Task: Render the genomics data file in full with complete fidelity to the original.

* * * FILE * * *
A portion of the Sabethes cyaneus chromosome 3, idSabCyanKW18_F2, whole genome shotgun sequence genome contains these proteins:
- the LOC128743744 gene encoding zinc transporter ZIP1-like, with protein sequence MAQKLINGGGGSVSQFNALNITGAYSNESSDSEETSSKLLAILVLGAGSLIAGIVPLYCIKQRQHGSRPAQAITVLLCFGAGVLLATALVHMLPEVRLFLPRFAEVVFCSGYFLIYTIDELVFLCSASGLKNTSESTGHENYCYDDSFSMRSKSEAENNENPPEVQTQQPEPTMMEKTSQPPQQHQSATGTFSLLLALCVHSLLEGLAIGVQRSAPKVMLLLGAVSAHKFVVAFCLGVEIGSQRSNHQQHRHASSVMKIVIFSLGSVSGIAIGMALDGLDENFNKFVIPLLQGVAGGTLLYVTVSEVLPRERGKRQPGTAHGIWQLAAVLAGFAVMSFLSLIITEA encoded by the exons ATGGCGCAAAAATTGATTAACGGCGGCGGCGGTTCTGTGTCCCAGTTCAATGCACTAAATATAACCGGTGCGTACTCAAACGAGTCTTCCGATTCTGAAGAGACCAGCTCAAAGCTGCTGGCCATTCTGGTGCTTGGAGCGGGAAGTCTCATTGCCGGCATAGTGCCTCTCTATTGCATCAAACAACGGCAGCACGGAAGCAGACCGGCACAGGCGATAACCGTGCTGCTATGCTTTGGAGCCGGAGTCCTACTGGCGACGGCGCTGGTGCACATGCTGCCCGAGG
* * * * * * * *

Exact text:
A portion of the Sabethes cyaneus chromosome 3, idSabCyanKW18_F2, whole genome shotgun sequence genome contains these proteins:
- the LOC128743744 gene encoding zinc transporter ZIP1-like, with protein sequence MAQKLINGGGGSVSQFNALNITGAYSNESSDSEETSSKLLAILVLGAGSLIAGIVPLYCIKQRQHGSRPAQAITVLLCFGAGVLLATALVHMLPEVRLFLPRFAEVVFCSGYFLIYTIDELVFLCSASGLKNTSESTGHENYCYDDSFSMRSKSEAENNENPPEVQTQQPEPTMMEKTSQPPQQHQSATGTFSLLLALCVHSLLEGLAIGVQRSAPKVMLLLGAVSAHKFVVAFCLGVEIGSQRSNHQQHRHASSVMKIVIFSLGSVSGIAIGMALDGLDENFNKFVIPLLQGVAGGTLLYVTVSEVLPRERGKRQPGTAHGIWQLAAVLAGFAVMSFLSLIITEA encoded by the exons ATGGCGCAAAAATTGATTAACGGCGGCGGCGGTTCTGTGTCCCAGTTCAATGCACTAAATATAACCGGTGCGTACTCAAACGAGTCTTCCGATTCTGAAGAGACCAGCTCAAAGCTGCTGGCCATTCTGGTGCTTGGAGCGGGAAGTCTCATTGCCGGCATAGTGCCTCTCTATTGCATCAAACAACGGCAGCACGGAAGCAGACCGGCACAGGCGATAACCGTGCTGCTATGCTTTGGAGCCGGAGTCCTACTGGCGACGGCGCTGGTGCACATGCTGCCCGAGG